HHDC Earns Recognition from CDC
Center becomes first Diabetes Prevention Recognition Program in Oklahoma
March 22, 2013 — Harold Hamm Diabetes Center at the University of Oklahoma has become the first healthcare organization in the state of Oklahoma to be recognized as a member institution of the Diabetes Prevention Recognition Program, a national Centers for Disease Control initiative recognizing that type 2 diabetes can often be prevented by following a healthy lifestyle. As part of the DPRP National Registry, Harold Hamm Diabetes Center offers classes and support groups that teach people how to exercise effectively, plan a healthy diet, and become more health conscious as a means to prevent type 2 diabetes.
“DPRP organizations implement a proven evidence-based curriculum that has demonstrated a 60% reduction of developing type 2 diabetes in those already at risk,” said Dr. Steve Sternlof, a licensed psychologist at Harold Hamm. “In some cases, participants in these types of programs have lost up to 7% of their body weight which dramatically decreases their risk for developing diabetes, and since we as Oklahomans are at increased risk, this type of program is essential.”
The CDC indicates that 35% of all adults in the US aged 20 years and older have prediabetes and half of all adults aged 65 and older have prediabetes. The numbers are even worse in Oklahoma. According to the State Department of health, 39% of all Oklahomans are affected by diabetes, and the taxpayer costs associated with diabetes care total $3.24 billion per year.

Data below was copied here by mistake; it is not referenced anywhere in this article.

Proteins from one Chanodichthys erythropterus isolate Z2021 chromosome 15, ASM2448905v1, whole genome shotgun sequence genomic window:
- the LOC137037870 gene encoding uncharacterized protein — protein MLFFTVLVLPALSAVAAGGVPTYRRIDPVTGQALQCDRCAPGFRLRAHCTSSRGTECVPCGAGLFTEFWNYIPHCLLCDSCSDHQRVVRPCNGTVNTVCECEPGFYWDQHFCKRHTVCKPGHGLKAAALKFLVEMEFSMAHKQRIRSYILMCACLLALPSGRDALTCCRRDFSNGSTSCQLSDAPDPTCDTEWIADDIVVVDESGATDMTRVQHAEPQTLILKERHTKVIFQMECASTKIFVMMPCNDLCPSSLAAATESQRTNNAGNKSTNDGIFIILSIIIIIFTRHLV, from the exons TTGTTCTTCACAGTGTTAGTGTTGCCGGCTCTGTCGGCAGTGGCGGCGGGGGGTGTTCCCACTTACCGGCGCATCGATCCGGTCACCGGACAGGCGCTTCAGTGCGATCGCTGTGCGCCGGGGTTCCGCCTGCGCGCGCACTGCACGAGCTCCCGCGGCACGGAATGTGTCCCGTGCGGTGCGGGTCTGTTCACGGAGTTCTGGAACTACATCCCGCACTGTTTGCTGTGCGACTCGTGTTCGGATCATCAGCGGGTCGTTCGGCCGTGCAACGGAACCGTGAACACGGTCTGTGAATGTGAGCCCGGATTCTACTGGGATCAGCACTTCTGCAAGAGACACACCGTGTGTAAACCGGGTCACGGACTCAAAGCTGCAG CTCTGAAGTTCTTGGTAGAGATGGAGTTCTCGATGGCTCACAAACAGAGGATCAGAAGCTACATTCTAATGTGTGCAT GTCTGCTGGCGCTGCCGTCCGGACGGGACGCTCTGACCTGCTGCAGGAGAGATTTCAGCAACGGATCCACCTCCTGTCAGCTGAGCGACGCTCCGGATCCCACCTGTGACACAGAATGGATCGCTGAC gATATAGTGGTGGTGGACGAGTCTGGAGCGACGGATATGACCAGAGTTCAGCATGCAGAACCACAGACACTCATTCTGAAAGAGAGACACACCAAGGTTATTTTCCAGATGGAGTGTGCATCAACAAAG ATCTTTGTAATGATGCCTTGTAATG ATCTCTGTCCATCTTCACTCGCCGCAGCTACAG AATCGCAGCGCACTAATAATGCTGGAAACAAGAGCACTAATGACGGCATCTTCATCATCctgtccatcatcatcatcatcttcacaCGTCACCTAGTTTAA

“Prevention and outreach have always been a focus of Harold Hamm Diabetes Center,” said Blake Rambo, Chief Operating Officer of the Center. “With this recognition, we will continue to build more programs aimed at stopping diabetes before it starts and helping to curb the alarming rate at which diabetes impacts Oklahoma and surrounding regions.”
Harold Hamm Diabetes Center has an already extensive track record of offering programs focused on preventing diabetes and educating those at risk on the dangers of the disease and its complications. The Center works closely with community leaders through the Know Your Risk initiative to teach people about lifestyle changes that can reduce their chances of developing type 2 diabetes. The initiative also provides free health screenings across the state and region to areas most heavily impacted by diabetes.
For more information on diabetes prevention programs at HHDC, call (405) 271-2824 or email firstname.lastname@example.org